states regarding Compliance Monitoring and DMC

19
Federal JJDPA Funds for States Each federal
fiscal year, Congress appropriates funds under
JJDPA and related programs that flow from OJJDP
to the states/territories.
20
Title II/Formula Funds Allocations to States
66 2/3 of funds must be granted to
providers/programs addressing the States
delinquency prevention and juvenile justice
priorities
21
Continuum of Care for Youth and Families
Problem Behavior gt Noncriminal Misbehavior gt
Delinquency gt Serious, Violent, and Chronic
Offending
Prevention and Early Intervention Target
Population At-Risk Youth and Families
Graduated Sanctions Target Population Delinquent
Youth and Youth in Re-entry
  • Youth Development Goals
  • Healthy and nurturing families
  • Safe communities
  • School attachment achievement
  • Prosocial peer relations
  • Personal development and life skills
  • Healthy lifestyle choices
  • Youth Rehabilitation Goals
  • Healthy family participation
  • Community reintegration
  • Educational skill development
  • Healthy peer network development
  • Prosocial values behavior
  • Healthy lifestyle choices

22
Continuum of Care for Youth and Families Heres
how the core JJDPA funding streams may apply
Problem Behavior gt Noncriminal Misbehavior gt
Delinquency gt Serious, Violent, and Chronic
Offending
Prevention and Early Intervention Target
Population At-Risk Youth and Families
Graduated Sanctions Target Population
Delinquent Youth and Youth in Re-entry
Title II Formula Grants Program
Title V Prevention Program
JABG Program
EUDL
23
Continuum of Care for Youth and Families It is
wise to consider ways to augment federal funds
Problem Behavior gt Noncriminal Misbehavior gt
Delinquency gt Serious, Violent, and Chronic
Offending
Graduated Sanctions Target Population
Delinquent Youth and Youth in Re-entry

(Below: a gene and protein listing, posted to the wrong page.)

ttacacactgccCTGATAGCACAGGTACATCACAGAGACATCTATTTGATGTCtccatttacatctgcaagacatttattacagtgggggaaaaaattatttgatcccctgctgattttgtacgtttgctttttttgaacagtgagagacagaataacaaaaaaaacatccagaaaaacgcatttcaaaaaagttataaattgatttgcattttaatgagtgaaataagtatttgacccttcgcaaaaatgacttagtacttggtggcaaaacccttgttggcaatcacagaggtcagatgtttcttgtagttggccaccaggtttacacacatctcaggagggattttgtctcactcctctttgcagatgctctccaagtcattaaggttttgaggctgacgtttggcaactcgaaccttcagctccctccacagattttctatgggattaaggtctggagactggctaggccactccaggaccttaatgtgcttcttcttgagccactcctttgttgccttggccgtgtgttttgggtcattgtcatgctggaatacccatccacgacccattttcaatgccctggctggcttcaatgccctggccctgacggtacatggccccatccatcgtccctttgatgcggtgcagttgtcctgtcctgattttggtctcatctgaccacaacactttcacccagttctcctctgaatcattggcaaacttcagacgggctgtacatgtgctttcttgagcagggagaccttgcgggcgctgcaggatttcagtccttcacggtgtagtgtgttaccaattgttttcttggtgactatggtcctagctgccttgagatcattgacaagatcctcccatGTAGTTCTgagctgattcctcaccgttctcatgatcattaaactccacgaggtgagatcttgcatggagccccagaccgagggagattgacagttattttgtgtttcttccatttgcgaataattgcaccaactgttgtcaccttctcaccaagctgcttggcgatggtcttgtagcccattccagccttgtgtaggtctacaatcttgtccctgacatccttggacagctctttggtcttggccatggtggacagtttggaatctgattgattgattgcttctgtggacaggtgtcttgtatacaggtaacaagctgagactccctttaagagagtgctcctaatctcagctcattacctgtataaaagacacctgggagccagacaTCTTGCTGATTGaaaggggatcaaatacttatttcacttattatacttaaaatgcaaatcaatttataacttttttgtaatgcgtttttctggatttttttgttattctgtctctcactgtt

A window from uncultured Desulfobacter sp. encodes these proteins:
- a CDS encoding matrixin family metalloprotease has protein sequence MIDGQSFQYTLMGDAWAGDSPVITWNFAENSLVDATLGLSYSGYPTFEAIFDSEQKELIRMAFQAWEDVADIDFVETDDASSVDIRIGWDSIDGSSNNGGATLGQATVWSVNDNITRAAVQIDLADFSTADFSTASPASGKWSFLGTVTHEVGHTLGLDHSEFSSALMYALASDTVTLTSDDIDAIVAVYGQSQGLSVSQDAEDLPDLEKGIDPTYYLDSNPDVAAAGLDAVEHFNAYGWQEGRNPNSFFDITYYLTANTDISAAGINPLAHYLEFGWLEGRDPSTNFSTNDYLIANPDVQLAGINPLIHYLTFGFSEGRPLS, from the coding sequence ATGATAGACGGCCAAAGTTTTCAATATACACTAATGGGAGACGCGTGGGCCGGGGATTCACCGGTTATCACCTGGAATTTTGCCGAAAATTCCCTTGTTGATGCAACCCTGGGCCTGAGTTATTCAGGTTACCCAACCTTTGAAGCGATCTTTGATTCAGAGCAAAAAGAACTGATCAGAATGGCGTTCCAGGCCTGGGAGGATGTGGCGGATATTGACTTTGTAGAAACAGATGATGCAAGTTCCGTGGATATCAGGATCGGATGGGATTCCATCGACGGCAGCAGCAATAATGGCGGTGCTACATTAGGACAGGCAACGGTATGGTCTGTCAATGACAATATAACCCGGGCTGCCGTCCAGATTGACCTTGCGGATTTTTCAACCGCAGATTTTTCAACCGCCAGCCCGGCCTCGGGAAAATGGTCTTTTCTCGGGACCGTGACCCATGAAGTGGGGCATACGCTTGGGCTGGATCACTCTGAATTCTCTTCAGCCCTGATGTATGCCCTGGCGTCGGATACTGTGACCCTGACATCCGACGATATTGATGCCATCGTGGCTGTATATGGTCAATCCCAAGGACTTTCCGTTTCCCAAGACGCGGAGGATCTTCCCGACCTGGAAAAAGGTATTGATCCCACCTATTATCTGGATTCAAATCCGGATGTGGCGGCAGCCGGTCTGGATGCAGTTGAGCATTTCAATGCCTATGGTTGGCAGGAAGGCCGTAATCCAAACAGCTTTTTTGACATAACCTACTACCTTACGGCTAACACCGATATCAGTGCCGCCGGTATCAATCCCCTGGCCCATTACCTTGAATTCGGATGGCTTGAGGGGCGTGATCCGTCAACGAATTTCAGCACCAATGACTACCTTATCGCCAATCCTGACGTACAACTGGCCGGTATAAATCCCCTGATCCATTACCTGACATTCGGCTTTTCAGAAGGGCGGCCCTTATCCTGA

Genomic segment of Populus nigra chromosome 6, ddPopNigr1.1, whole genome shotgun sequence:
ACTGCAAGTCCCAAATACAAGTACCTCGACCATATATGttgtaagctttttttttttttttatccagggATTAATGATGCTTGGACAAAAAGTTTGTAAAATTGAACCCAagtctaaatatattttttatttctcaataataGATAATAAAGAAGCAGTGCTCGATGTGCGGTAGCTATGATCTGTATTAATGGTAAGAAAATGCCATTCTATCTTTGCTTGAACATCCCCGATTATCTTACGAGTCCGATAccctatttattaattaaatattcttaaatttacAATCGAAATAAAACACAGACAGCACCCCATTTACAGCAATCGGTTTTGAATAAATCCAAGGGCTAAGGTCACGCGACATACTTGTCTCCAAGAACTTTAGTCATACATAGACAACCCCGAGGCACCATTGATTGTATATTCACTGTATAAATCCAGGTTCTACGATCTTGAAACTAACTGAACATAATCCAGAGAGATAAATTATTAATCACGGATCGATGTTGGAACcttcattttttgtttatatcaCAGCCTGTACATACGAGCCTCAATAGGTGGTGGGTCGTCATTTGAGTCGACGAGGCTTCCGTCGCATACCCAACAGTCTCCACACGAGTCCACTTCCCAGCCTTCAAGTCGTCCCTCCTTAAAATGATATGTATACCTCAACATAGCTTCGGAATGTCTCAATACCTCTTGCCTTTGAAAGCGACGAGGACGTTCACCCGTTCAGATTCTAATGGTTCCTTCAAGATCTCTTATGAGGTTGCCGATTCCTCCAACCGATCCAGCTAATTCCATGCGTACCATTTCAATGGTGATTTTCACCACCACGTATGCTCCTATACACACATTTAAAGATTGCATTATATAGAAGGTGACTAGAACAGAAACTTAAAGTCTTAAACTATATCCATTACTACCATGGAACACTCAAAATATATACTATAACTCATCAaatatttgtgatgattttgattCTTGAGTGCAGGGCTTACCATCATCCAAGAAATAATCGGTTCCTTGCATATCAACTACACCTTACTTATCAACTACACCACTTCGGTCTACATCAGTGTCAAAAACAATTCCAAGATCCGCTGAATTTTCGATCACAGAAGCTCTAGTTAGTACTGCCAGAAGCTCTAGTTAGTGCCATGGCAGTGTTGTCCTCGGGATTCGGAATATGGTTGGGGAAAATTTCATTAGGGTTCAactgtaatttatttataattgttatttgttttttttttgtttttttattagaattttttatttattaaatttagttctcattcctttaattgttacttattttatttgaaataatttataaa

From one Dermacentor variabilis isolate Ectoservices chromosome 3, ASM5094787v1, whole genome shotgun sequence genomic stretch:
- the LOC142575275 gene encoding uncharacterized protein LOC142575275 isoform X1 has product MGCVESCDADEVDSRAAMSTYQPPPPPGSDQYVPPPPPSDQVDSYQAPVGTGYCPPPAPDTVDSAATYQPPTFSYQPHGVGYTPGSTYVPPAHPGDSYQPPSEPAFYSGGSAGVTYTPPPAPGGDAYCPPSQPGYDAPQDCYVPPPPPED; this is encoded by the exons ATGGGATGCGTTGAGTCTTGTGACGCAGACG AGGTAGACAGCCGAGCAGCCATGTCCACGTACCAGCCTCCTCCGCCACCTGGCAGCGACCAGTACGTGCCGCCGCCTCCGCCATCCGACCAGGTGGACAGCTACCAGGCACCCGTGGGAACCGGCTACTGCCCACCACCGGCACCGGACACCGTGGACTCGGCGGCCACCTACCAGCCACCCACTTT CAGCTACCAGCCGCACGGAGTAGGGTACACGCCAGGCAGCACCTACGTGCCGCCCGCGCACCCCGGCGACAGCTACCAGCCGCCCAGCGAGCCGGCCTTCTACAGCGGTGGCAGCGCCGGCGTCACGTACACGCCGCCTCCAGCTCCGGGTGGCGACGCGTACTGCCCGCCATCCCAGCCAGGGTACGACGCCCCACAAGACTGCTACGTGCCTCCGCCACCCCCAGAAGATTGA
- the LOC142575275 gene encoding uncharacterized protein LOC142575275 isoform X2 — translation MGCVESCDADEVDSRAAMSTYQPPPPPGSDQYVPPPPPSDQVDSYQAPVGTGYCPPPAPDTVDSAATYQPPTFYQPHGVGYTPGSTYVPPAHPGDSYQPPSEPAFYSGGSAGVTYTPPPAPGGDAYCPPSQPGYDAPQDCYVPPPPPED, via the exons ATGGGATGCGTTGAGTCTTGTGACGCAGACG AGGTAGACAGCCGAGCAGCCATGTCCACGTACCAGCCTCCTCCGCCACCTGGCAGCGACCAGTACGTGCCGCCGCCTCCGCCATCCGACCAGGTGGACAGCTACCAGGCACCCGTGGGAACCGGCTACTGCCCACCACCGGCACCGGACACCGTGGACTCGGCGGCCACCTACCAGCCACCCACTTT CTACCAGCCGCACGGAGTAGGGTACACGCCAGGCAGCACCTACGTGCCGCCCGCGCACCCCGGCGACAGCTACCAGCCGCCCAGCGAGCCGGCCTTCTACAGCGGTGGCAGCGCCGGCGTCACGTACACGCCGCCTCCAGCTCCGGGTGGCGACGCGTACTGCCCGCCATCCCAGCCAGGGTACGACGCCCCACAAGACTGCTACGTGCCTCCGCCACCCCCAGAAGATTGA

Prevention and Early Intervention Target
Population At-Risk Youth and Families
Federal Grant Funded Programs
State Funded Programs and Services
Local Funding
Other Funding Sources (i.e., Foundations)
24
Input from Local Units of Government (and
ideally community and family leaders, partners
and service providers)
  • JJDPA requires that development of the State
    Three-Year Plan adequately take into account the
    needs and requests of local units of government.
  • The following is an example from the Idaho SAG
    to show how some SAGs do so.

25
  • Idaho District Council Action Plans
  • What is a District Council Action Plan?
  • The Action Plan is a roadmap or blueprint used
    to identify needs, and strategies to address such
    needs, in your District. It provides direction
    for your Council and community members.
  • How does the District Council Action Plan relate
    to the work of the SAG?
  • The Idaho Juvenile Justice Commission (the SAG)
    also uses the seven District Council Action Plans
    as a basis for its Three-Year State Plan under
    JJDPA, submitted to OJJDP.

26
OJJDP Web-based Model Programs Guide
Guidance on sound approaches to address state
needs and compliance issues is housed on an OJJDP
Web site http//dsgonline.com/mpg2.5/mpg_index.ht
m
27
Coalition for Juvenile Justice Web Page
CJJ also provides resources and information of
value to SAGs in setting and meeting goals
www.juvjustice.org
28
Additional Expertise CJJs Resource Bank
  • Visit CJJs Resource Bank www.juvjustice.org/getin